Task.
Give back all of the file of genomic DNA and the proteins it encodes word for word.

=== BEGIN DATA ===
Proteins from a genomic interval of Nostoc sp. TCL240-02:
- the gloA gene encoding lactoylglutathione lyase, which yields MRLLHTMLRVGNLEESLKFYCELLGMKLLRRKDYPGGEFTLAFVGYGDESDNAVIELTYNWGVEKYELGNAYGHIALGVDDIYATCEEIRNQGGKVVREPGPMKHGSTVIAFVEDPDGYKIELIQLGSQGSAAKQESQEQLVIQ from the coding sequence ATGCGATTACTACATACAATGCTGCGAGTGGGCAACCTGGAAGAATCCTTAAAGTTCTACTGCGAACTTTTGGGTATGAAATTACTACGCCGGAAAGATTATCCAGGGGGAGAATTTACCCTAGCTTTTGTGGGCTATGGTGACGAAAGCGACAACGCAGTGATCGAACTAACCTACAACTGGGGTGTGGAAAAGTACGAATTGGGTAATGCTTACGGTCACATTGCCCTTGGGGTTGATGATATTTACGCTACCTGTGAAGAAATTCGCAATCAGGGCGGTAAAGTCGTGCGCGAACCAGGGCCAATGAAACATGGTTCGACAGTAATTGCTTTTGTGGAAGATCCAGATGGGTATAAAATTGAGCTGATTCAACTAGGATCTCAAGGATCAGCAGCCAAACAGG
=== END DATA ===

Proteins from a genomic interval of Nostoc sp. TCL240-02:
- the gloA gene encoding lactoylglutathione lyase, which yields MRLLHTMLRVGNLEESLKFYCELLGMKLLRRKDYPGGEFTLAFVGYGDESDNAVIELTYNWGVEKYELGNAYGHIALGVDDIYATCEEIRNQGGKVVREPGPMKHGSTVIAFVEDPDGYKIELIQLGSQGSAAKQESQEQLVIQ from the coding sequence ATGCGATTACTACATACAATGCTGCGAGTGGGCAACCTGGAAGAATCCTTAAAGTTCTACTGCGAACTTTTGGGTATGAAATTACTACGCCGGAAAGATTATCCAGGGGGAGAATTTACCCTAGCTTTTGTGGGCTATGGTGACGAAAGCGACAACGCAGTGATCGAACTAACCTACAACTGGGGTGTGGAAAAGTACGAATTGGGTAATGCTTACGGTCACATTGCCCTTGGGGTTGATGATATTTACGCTACCTGTGAAGAAATTCGCAATCAGGGCGGTAAAGTCGTGCGCGAACCAGGGCCAATGAAACATGGTTCGACAGTAATTGCTTTTGTGGAAGATCCAGATGGGTATAAAATTGAGCTGATTCAACTAGGATCTCAAGGATCAGCAGCCAAACAGG